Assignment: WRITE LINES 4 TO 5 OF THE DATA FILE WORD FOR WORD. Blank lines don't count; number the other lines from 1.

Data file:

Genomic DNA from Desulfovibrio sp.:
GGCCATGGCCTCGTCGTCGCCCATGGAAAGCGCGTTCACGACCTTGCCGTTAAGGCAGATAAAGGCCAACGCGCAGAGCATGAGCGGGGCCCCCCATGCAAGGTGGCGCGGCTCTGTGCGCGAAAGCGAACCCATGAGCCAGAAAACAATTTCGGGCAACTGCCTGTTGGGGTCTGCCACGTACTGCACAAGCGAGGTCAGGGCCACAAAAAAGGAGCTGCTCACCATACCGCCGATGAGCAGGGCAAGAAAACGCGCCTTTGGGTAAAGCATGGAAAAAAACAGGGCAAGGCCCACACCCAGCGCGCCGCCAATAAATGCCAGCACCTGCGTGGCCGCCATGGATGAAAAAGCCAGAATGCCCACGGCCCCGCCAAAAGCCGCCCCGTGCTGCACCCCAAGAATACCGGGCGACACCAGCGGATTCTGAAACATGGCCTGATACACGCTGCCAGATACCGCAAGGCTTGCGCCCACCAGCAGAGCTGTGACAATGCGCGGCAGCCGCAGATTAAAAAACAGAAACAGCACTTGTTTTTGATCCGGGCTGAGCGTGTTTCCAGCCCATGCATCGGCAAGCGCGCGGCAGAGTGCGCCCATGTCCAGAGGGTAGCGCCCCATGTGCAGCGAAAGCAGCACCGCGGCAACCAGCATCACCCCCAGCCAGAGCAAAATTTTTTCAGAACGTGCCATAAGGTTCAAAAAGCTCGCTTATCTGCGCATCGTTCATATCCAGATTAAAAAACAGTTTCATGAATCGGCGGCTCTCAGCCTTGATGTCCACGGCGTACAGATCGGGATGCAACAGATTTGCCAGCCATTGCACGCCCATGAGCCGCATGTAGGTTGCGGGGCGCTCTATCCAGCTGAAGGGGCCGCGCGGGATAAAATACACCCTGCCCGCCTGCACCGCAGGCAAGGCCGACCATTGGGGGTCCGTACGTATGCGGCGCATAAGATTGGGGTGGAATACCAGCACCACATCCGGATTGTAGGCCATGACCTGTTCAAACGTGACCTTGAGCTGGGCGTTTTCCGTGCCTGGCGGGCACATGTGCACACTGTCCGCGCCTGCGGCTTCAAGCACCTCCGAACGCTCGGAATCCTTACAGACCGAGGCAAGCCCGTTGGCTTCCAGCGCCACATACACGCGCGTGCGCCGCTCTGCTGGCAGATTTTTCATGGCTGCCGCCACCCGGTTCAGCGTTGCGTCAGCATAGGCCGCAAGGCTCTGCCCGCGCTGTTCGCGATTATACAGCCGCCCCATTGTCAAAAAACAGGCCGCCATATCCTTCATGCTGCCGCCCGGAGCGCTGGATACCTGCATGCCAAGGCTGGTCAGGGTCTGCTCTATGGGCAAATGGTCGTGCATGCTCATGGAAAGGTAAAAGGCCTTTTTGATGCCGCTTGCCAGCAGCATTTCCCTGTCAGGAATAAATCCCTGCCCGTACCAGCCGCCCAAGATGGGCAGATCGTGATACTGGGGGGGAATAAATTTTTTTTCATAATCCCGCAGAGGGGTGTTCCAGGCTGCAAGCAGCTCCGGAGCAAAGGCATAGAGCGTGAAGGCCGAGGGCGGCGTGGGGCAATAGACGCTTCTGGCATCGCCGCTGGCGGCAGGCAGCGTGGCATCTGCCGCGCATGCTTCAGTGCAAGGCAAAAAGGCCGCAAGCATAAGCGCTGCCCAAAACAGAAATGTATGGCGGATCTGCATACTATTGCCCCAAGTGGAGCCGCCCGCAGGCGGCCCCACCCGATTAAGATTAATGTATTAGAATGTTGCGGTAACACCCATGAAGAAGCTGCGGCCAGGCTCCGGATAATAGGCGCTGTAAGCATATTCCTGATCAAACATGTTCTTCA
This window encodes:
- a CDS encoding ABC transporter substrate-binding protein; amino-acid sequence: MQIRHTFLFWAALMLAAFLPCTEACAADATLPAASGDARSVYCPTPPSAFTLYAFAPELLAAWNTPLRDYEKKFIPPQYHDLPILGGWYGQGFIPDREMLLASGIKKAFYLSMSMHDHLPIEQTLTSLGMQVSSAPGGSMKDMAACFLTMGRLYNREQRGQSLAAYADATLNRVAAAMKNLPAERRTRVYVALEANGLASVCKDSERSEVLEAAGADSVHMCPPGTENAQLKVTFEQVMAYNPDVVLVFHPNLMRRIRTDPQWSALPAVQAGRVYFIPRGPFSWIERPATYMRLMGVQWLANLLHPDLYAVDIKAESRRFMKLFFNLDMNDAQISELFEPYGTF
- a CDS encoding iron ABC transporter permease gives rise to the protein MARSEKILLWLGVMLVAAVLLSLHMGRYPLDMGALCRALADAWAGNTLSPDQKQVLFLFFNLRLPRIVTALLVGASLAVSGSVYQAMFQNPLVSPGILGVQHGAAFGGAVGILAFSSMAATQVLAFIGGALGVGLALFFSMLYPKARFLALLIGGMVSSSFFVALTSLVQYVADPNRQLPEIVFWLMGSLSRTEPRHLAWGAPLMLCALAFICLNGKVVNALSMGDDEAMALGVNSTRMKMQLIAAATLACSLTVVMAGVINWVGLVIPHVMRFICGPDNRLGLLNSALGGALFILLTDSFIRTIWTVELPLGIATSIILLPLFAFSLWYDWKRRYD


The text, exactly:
- a CDS encoding ABC transporter substrate-binding protein; amino-acid sequence: MQIRHTFLFWAALMLAAFLPCTEACAADATLPAASGDARSVYCPTPPSAFTLYAFAPELLAAWNTPLRDYEKKFIPPQYHDLPILGGWYGQGFIPDREMLLASGIKKAFYLSMSMHDHLPIEQTLTSLGMQVSSAPGGSMKDMAACFLTMGRLYNREQRGQSLAAYADATLNRVAAAMKNLPAERRTRVYVALEANGLASVCKDSERSEVLEAAGADSVHMCPPGTENAQLKVTFEQVMAYNPDVVLVFHPNLMRRIRTDPQWSALPAVQAGRVYFIPRGPFSWIERPATYMRLMGVQWLANLLHPDLYAVDIKAESRRFMKLFFNLDMNDAQISELFEPYGTF
- a CDS encoding iron ABC transporter permease gives rise to the protein MARSEKILLWLGVMLVAAVLLSLHMGRYPLDMGALCRALADAWAGNTLSPDQKQVLFLFFNLRLPRIVTALLVGASLAVSGSVYQAMFQNPLVSPGILGVQHGAAFGGAVGILAFSSMAATQVLAFIGGALGVGLALFFSMLYPKARFLALLIGGMVSSSFFVALTSLVQYVADPNRQLPEIVFWLMGSLSRTEPRHLAWGAPLMLCALAFICLNGKVVNALSMGDDEAMALGVNSTRMKMQLIAAATLACSLTVVMAGVINWVGLVIPHVMRFICGPDNRLGLLNSALGGALFILLTDSFIRTIWTVELPLGIATSIILLPLFAFSLWYDWKRRYD